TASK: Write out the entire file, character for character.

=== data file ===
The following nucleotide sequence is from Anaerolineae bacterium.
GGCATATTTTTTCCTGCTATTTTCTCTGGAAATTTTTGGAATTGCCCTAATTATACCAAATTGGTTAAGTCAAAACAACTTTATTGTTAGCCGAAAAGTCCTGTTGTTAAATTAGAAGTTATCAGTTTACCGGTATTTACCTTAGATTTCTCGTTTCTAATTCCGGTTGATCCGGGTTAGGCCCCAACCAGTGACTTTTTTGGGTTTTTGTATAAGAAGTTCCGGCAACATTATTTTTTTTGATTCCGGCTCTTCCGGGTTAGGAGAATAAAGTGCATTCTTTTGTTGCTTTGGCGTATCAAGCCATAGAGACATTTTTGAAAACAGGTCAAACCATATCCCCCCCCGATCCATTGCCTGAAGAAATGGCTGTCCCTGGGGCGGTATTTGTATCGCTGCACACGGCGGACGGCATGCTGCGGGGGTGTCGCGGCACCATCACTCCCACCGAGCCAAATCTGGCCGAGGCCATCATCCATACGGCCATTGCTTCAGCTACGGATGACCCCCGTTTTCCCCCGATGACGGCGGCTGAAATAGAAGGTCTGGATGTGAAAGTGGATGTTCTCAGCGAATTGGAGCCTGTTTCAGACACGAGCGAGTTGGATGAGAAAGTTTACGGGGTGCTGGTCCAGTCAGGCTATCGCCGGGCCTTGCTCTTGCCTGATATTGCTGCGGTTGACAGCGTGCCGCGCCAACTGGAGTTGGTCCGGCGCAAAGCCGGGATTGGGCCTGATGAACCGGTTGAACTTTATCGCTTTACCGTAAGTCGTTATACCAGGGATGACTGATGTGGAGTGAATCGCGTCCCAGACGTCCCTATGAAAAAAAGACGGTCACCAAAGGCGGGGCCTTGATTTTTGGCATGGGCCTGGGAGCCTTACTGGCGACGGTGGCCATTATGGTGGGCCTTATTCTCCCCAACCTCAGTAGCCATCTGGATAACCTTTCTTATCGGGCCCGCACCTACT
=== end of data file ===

The following nucleotide sequence is from Anaerolineae bacterium.
GGCATATTTTTTCCTGCTATTTTCTCTGGAAATTTTTGGAATTGCCCTAATTATACCAAATTGGTTAAGTCAAAACAACTTTATTGTTAGCCGAAAAGTCCTGTTGTTAAATTAGAAGTTATCAGTTTACCGGTATTTACCTTAGATTTCTCGTTTCTAATTCCGGTTGATCCGGGTTAGGCCCCAACCAGTGACTTTTTTGGGTTTTTGTATAAGAAGTTCCGGCAACATTATTTTTTTTGATTCCGGCTCTTCCGGGTTAGGAGAATAAAGTGCATTCTTTTGTTGCTTTGGCGTATCAAGCCATAGAGACATTTTTGAAAACAGGTCAAACCATATCCCCCCCCGATCCATTGCCTGAAGAAATGGCTGTCCCTGGGGCGGTATTTGTATCGCTGCACACGGCGGACGGCATGCTGCGGGGGTGTCGCGGCACCATCACTCCCACCGAGCCAAATCTGGCCGAGGCCATCATCCATACGGCCATTGCTTCAGCTACGGATGACCCCCGTTTTCCCCCGATGACGGCGGCTGAAATAGAAGGTCTGGATGTGAAAGTGGATGTTCTCAGCGAATTGGAGCCTGTTTCAGACACGAGCGAGTTGGATGAGAAAGTTTACGGGGTGCTGGTCCAGTCAGGCTATCGCCGGGCCTTGCTCTTGCCTGATATTGCTGCGGTTGACAGCGTGCCGCGCCAACTGGAGTTGGTCCGGCGCAAAGCCGGGATTGGGCCTGATGAACCGGTTGAACTTTATCGCTTTACCGTAAGTCGTTATACCAGGGATGACTGATGTGGAGTGAATCGCGTCCCAGACGTCCCTATGAAAAAAAGACGGTCACCAAAGGCGGGGCCTTGATTTTTGGCATGGGCCTGGGAGCCTTACTGGCGACGGTGGCCATTATGGTGGGCCTTATTCTCCCCAACCTCAGTAGCCATCTGGATAACCTTTCTTATCGGGCCCGCACCTACT